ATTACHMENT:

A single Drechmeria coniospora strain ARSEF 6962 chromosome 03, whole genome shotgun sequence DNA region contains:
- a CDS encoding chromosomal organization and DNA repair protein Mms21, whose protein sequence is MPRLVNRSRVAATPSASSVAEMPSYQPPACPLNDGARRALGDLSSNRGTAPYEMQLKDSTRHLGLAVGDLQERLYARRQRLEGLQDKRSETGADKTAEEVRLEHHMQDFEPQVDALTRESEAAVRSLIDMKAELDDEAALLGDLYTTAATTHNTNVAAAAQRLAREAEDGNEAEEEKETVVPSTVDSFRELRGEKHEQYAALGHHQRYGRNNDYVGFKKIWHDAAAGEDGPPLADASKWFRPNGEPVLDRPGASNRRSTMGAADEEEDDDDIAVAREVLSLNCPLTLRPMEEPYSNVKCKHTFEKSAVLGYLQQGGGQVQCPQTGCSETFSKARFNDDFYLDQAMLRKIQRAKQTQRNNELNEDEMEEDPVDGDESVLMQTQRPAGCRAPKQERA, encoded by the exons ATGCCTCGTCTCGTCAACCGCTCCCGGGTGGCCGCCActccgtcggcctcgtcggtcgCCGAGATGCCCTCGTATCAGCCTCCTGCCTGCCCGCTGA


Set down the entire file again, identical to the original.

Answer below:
A single Drechmeria coniospora strain ARSEF 6962 chromosome 03, whole genome shotgun sequence DNA region contains:
- a CDS encoding chromosomal organization and DNA repair protein Mms21, whose protein sequence is MPRLVNRSRVAATPSASSVAEMPSYQPPACPLNDGARRALGDLSSNRGTAPYEMQLKDSTRHLGLAVGDLQERLYARRQRLEGLQDKRSETGADKTAEEVRLEHHMQDFEPQVDALTRESEAAVRSLIDMKAELDDEAALLGDLYTTAATTHNTNVAAAAQRLAREAEDGNEAEEEKETVVPSTVDSFRELRGEKHEQYAALGHHQRYGRNNDYVGFKKIWHDAAAGEDGPPLADASKWFRPNGEPVLDRPGASNRRSTMGAADEEEDDDDIAVAREVLSLNCPLTLRPMEEPYSNVKCKHTFEKSAVLGYLQQGGGQVQCPQTGCSETFSKARFNDDFYLDQAMLRKIQRAKQTQRNNELNEDEMEEDPVDGDESVLMQTQRPAGCRAPKQERA, encoded by the exons ATGCCTCGTCTCGTCAACCGCTCCCGGGTGGCCGCCActccgtcggcctcgtcggtcgCCGAGATGCCCTCGTATCAGCCTCCTGCCTGCCCGCTGA